The Hybrid Annuity Model (HAM) is a public-private partnership (PPP) model utilized in the road construction sector. Under this model, the government contributes 40% of the construction cost, while the remaining portion is funded by the private developer. The developer receives fixed payments (annuities) with a profit margin. HAM combines elements of the engineering, procurement, and construction (EPC) and build-operate-transfer (BOT) formats.

Advantages of the Hybrid Annuity Model:

Reduced risks for concessionaires:

  • Compared to the traditional BOT model, the government funding alleviates the upfront financial burden on concessionaires.
  • The government retains revenue risk and tolling rights, while the private player assumes risks related to construction, operation, and maintenance.
  • The authority is responsible for expediting land handover and providing necessary approvals, minimizing project delays.
  • Annuity payments ensure a steady cash flow during the operational phase.
  • Provisions for inflation-adjusted project costs address cost overruns.

Easing pressure on the NHAI:

  • HAM reduces cash flow pressure on the National Highways Authority of India (NHAI) as it only needs to provide 40% funding during the 30-36 months of construction, with the remaining 60% paid over 15-20 years in semi-annual installments.
  • The NHAI can collect tolls during the operational period, generating revenue against annuity payments made to concessionaires.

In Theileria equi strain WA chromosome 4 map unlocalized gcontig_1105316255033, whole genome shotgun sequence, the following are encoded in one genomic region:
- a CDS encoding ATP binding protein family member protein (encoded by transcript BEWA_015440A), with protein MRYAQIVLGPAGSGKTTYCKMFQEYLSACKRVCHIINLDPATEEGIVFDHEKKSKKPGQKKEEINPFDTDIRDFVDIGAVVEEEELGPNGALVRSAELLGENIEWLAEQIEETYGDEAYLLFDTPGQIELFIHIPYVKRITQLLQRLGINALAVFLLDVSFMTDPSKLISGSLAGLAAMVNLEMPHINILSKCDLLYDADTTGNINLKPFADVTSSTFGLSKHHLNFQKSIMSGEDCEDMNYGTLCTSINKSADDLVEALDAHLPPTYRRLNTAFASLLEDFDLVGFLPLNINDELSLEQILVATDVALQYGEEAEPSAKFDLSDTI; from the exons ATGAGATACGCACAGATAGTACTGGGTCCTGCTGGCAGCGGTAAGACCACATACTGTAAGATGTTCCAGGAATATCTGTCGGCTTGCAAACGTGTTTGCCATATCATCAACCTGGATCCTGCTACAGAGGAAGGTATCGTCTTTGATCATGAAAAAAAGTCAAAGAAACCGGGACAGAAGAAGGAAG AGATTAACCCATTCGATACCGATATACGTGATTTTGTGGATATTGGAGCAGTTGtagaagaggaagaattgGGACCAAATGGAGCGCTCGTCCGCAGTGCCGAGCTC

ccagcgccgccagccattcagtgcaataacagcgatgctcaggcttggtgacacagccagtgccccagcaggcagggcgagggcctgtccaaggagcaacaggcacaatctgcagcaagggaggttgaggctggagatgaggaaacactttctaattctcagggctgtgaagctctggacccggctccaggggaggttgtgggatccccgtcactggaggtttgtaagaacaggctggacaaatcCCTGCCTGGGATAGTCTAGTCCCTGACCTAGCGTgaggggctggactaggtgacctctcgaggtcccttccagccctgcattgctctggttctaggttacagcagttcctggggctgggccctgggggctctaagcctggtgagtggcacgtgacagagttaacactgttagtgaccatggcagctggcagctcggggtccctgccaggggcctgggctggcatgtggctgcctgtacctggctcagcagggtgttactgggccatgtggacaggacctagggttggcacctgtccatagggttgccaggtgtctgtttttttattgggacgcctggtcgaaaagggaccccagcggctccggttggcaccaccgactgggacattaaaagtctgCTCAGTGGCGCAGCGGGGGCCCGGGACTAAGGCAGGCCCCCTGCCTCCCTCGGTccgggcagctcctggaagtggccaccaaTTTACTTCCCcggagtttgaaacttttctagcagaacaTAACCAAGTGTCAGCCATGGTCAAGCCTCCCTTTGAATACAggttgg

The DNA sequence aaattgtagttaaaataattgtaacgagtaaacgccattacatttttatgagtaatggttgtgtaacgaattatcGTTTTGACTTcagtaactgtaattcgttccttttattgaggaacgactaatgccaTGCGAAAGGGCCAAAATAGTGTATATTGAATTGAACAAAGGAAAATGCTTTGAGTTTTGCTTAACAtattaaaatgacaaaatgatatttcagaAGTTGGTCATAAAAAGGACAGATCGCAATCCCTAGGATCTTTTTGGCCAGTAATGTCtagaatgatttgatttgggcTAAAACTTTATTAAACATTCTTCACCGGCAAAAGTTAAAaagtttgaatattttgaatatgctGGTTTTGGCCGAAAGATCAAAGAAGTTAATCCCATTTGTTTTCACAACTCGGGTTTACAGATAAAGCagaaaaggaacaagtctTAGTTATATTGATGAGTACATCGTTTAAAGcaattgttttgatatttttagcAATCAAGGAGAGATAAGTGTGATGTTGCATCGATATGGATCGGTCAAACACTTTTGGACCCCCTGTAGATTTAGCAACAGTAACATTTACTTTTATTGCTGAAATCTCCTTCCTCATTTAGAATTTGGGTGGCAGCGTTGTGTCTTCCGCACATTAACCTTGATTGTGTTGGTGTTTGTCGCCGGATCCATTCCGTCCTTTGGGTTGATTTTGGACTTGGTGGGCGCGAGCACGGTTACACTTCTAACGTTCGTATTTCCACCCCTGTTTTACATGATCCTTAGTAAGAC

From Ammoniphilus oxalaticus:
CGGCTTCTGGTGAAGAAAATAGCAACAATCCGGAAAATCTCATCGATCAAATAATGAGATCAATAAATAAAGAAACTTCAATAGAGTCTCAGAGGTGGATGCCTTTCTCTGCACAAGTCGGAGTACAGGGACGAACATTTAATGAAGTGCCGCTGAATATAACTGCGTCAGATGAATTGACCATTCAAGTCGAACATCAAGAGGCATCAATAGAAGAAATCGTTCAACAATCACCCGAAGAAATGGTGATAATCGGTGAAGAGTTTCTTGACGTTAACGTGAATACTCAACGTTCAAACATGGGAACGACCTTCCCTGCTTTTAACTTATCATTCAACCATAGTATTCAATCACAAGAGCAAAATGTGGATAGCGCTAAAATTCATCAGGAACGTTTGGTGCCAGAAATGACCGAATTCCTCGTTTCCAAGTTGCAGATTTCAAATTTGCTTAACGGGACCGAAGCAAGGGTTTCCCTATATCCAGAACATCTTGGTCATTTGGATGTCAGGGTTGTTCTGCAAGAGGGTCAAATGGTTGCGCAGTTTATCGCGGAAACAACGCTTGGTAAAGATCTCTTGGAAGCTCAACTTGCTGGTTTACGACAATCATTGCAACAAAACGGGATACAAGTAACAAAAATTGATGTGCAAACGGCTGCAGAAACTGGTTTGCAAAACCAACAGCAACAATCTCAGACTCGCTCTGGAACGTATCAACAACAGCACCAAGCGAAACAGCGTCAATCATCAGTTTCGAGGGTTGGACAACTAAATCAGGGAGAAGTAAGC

However, despite the advantages mentioned above, the interest in HAM has moderated due to various reasons. These include:

  • Challenges in lending to infrastructure groups by banks, prompted by rising non-performing loans, leading to stricter lending norms under Prompt Corrective Action.
  • A skewed bidding trend under HAM, with larger players aggressively bidding for road projects, while smaller developers who bid aggressively struggle to secure funds later.
  • Many companies have taken on more projects than they can feasibly complete, resulting in banks being unable to lend due to exposure limits already reached by the group.
  • Delays in NHAI providing the appointed date or the effective starting date of a project to the developer or concessionaire, with an average delay of around 5-6 months.
  • Over-reliance on HAM negatively impacting the financial health of the NHAI, with its total debt projected to increase from Rs 1.8 lakh crore in March 2019 to Rs 3.31 lakh crore by FY23.
  • Difficulties faced by companies in achieving financial closure due to factors such as aggressive bidding, stressed balance sheets, low equity commitment, and selective lending by banks.


To address these concerns, the government has implemented measures such as introducing eligibility criteria for bidders based on minimum net worth, awarding bids based on Net Present Value (NPV) and bid operation and maintenance (O&M) costs, and rejecting
negative O&M bids. These measures aim to stimulate investment in the road sector and positively impact the country’s GDP growth.

Legacy Editor Changed status to publish January 31, 2024